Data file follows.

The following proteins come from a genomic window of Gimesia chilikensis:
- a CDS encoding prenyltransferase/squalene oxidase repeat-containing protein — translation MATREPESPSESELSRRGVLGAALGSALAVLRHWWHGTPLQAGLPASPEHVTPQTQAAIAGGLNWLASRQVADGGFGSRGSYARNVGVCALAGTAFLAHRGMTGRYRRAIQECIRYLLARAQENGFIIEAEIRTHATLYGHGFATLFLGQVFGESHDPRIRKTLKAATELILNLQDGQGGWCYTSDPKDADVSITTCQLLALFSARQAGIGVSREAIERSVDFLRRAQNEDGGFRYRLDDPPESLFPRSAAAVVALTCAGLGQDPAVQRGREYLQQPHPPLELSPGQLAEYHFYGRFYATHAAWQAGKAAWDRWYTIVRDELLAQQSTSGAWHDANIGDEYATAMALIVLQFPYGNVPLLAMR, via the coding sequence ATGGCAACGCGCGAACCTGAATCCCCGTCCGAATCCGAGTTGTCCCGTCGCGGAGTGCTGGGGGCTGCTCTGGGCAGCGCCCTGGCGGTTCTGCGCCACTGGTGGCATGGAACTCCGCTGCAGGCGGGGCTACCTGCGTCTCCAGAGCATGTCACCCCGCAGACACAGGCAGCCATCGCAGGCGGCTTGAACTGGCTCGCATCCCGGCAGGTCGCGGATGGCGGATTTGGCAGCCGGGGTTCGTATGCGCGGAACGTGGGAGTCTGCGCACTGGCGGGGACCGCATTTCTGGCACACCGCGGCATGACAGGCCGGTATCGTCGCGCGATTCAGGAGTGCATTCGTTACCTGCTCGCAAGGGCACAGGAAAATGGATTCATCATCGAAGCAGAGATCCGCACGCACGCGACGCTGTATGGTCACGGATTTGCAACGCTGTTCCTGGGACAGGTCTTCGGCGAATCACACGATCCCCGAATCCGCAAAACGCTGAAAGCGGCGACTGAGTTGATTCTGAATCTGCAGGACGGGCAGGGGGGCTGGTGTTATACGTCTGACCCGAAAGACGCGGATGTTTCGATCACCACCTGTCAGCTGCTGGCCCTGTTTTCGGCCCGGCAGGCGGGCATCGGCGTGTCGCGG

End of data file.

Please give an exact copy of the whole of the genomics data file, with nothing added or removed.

The following proteins come from a genomic window of Gimesia chilikensis:
- a CDS encoding prenyltransferase/squalene oxidase repeat-containing protein — translation MATREPESPSESELSRRGVLGAALGSALAVLRHWWHGTPLQAGLPASPEHVTPQTQAAIAGGLNWLASRQVADGGFGSRGSYARNVGVCALAGTAFLAHRGMTGRYRRAIQECIRYLLARAQENGFIIEAEIRTHATLYGHGFATLFLGQVFGESHDPRIRKTLKAATELILNLQDGQGGWCYTSDPKDADVSITTCQLLALFSARQAGIGVSREAIERSVDFLRRAQNEDGGFRYRLDDPPESLFPRSAAAVVALTCAGLGQDPAVQRGREYLQQPHPPLELSPGQLAEYHFYGRFYATHAAWQAGKAAWDRWYTIVRDELLAQQSTSGAWHDANIGDEYATAMALIVLQFPYGNVPLLAMR, via the coding sequence ATGGCAACGCGCGAACCTGAATCCCCGTCCGAATCCGAGTTGTCCCGTCGCGGAGTGCTGGGGGCTGCTCTGGGCAGCGCCCTGGCGGTTCTGCGCCACTGGTGGCATGGAACTCCGCTGCAGGCGGGGCTACCTGCGTCTCCAGAGCATGTCACCCCGCAGACACAGGCAGCCATCGCAGGCGGCTTGAACTGGCTCGCATCCCGGCAGGTCGCGGATGGCGGATTTGGCAGCCGGGGTTCGTATGCGCGGAACGTGGGAGTCTGCGCACTGGCGGGGACCGCATTTCTGGCACACCGCGGCATGACAGGCCGGTATCGTCGCGCGATTCAGGAGTGCATTCGTTACCTGCTCGCAAGGGCACAGGAAAATGGATTCATCATCGAAGCAGAGATCCGCACGCACGCGACGCTGTATGGTCACGGATTTGCAACGCTGTTCCTGGGACAGGTCTTCGGCGAATCACACGATCCCCGAATCCGCAAAACGCTGAAAGCGGCGACTGAGTTGATTCTGAATCTGCAGGACGGGCAGGGGGGCTGGTGTTATACGTCTGACCCGAAAGACGCGGATGTTTCGATCACCACCTGTCAGCTGCTGGCCCTGTTTTCGGCCCGGCAGGCGGGCATCGGCGTGTCGCGG